Citay Review For The Quietus [Extended Director’s Cut]
March 7, 2010, 1:40 pm
Filed under: Album Reviews | Tags: ,


As is true of any impressively authentic exercise in revivalism, be it or millennial post-punk or Electroclash , it’s all about escape for the artist. The more bountiful the music is of period detail the more powerful the time machine, and all the closer the revivalist is to transporting to romanticised times, where they can at last claim the experience denied to them by the inconvenience of being born too late. To paraphrase Citay’s triumphant cover of Galaxie 500’s ‘Tugboat’ “There’s a place I’d like to be/ There’s a place Id be happy”.

San Francisco’s burgeoning ‘New Psyche’ craze is bracketed on one side by cult secret Sleepy Sun and on the other: Erza Feinburg and his band of merry retrophiles – the fantastical jam band Citay. If it’s Wooden Shjips’ more modern, Krautrock-informed drone that’s mugging the scene’s press, its Sleepy Sun and Citay who betoken the sub-culture’s guiding philosophy; the latmotif being straight pastiche.

That said, Feinburg is loathed to let the demands of verisimilitude get in the way of a good time. The ethos might be pure but the music is often corrupted by anachronistic outlandishness. If they’re a harsher and immeasurably more transporting prospect, Sleepy Sun can be likened to Citay in their penchant for excess. Contrastingly though, while last year’s Sleepy Sun debut Embrace sequestered barbaric Sabbath riffage, Citay prefer to colour their soft-edged naturalism with flashy poodle-rock, if the mood takes them like on opener ‘Careful With That Hat’. The guitar heroics are conspicuous, sticking out like David Lee Roth at a Fugazi gig on ‘Fortunate Sun’ and the frankly preposterous ‘Hunter’, which disturbs your campfire slumber with a cameo from Eddie “Fingers” Ojeda. The most tasteless moment on the album, the title track sounds like some horrible British pop-metal abomination we thankfully can’t recall the name of; the type of song Jeremy Clarkson would patronizes his wife to.

When they do hold fast to a traditional psyche-rock style, though, they mix and match their way through the era with impunity. After attempting the naïve optimism synonymous with the folksy likes of The Mammas and Pappas,  they ease into extended electric noodling directly influenced by the relatively more confrontational Grateful Dead, while ‘Fortunate Son’ channels Zappa’s acid-baked chronicles of Freak culture and ‘Secret Breakfast’ toys with Sgt. Pepper-esque eastern stylings There are also shades of ‘The Pipers’ period Pink Floyd and the point at which psychedelia began to merge with the avant-garde, begetting Prog, manifested here in frostings of abstract synths.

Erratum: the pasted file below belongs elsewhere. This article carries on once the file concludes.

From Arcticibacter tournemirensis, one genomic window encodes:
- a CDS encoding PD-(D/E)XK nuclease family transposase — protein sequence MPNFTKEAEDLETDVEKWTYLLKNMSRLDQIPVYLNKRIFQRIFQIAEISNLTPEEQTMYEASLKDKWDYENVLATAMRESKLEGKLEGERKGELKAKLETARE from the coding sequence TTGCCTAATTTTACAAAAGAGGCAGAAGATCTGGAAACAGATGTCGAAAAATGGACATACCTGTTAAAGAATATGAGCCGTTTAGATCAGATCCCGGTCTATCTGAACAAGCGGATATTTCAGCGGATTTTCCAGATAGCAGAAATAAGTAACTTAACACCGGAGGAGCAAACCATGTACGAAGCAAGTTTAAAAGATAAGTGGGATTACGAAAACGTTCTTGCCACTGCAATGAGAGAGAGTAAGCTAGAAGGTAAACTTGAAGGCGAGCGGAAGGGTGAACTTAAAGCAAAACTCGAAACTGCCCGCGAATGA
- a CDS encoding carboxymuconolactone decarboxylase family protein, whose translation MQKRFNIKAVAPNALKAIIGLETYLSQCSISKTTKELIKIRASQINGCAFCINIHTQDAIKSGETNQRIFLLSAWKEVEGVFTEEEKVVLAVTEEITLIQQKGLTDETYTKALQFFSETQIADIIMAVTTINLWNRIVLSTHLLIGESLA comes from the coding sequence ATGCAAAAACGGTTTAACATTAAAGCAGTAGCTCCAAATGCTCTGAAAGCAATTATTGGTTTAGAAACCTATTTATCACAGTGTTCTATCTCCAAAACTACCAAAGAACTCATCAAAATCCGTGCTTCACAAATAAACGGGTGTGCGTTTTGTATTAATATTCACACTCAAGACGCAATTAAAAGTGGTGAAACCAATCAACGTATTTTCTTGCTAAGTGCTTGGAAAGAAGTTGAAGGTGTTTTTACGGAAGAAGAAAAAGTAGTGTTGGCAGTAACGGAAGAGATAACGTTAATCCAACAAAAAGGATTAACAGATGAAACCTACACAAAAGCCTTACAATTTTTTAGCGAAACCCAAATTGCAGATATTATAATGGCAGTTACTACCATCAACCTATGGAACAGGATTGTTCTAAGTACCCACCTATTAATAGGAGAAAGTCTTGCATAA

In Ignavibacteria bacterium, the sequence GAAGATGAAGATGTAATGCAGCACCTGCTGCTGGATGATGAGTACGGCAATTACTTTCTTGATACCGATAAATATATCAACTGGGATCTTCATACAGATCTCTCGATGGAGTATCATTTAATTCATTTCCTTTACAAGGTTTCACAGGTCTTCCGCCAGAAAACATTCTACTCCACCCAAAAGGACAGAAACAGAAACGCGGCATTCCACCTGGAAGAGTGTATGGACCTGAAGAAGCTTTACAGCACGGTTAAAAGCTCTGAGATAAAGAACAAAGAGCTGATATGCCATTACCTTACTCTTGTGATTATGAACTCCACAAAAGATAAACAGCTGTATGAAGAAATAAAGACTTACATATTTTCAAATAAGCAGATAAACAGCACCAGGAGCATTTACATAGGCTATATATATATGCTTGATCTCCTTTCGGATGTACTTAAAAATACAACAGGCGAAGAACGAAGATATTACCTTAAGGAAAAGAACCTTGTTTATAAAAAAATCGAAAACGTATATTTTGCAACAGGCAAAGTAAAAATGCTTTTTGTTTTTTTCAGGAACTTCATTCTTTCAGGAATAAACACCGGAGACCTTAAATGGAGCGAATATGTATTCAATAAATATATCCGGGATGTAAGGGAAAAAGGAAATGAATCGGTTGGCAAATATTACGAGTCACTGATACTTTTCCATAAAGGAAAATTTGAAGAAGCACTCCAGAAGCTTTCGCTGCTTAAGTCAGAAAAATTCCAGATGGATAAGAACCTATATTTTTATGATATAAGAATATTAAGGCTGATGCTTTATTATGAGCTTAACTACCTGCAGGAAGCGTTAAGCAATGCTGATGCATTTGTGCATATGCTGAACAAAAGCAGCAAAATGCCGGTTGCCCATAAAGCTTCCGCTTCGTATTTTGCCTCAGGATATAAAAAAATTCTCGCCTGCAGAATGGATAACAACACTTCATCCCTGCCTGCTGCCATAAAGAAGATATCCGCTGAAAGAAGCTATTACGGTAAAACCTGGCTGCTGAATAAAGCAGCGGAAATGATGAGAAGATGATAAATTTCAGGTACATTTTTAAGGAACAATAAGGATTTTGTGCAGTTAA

The aforementioned instrumental ‘Secret Breakfast’ is your archetypal hippy reverie. It’s their most retro moment and about as psychedelic as Dream Together gets, making it their keynote track. Which poses the question: is this the most effectually mind-blowing your garden-variety psyche-rock can hope to be now? It almost seems grounded, numerical and most of all dowdy next to say Merriweather Post Pavilion and its bizarrely indeterminate post-techno fantasia. In fact, this type of bucolic day-dream was theoretically outmoded with the arrival of Wire’s 1978 opus Chairs Missing: post-punk’s first psychedelic album, which exchanged Citay’s Californian redwoods for interior landscapes, converting modern neurosis into stark, anally-retentive psychedelica, or rather the psychedelia of inner space – far more perception-altering. Hell, just listen to The Ramones’ ‘Judy Is A Punk’, with its amphetamine-fuelled lucidity, and duly await your epiphany.

Nevertheless, album highlight ‘Mirror Kisses’, with its flower-in-the-gun-barrel type sentiment and listless harmonies is a soothing elixir, sculpted with a monistic serenity. It’s that type of nourishing pre-punk entity that proposes you reassess your punk ideals. Just maybe all that nihilism was merely another form of naivety – adolescent, misguided, futile even. Maybe not.  After ‘Mirror Kisses’ and sustained exposure to the Sixties, those of a certain musical disposition will feel in need of a scalding hot shower. After all, who really likes The Eagles? Well most people, but that’s not the point. People are stupid. People put three versions of ‘Don’t Stop Believing’ in the top ten simultaneously.

Give us destruction, mindless fury, dead-eyed humour and Songs about Fucking, any day. Give us alienation, self abasement, give us trepanning minimalism, three chords only, the Velvet Undergroud and morbid eroticism, give us Punk Rock. Perhaps this is where Citay have succeeded, in that when they aren’t breaking formation for unabashed self-aggrandisement, so convincing is their Sixties recreation that, like the generation that followed, we hanker for what is to come next. John Calvert

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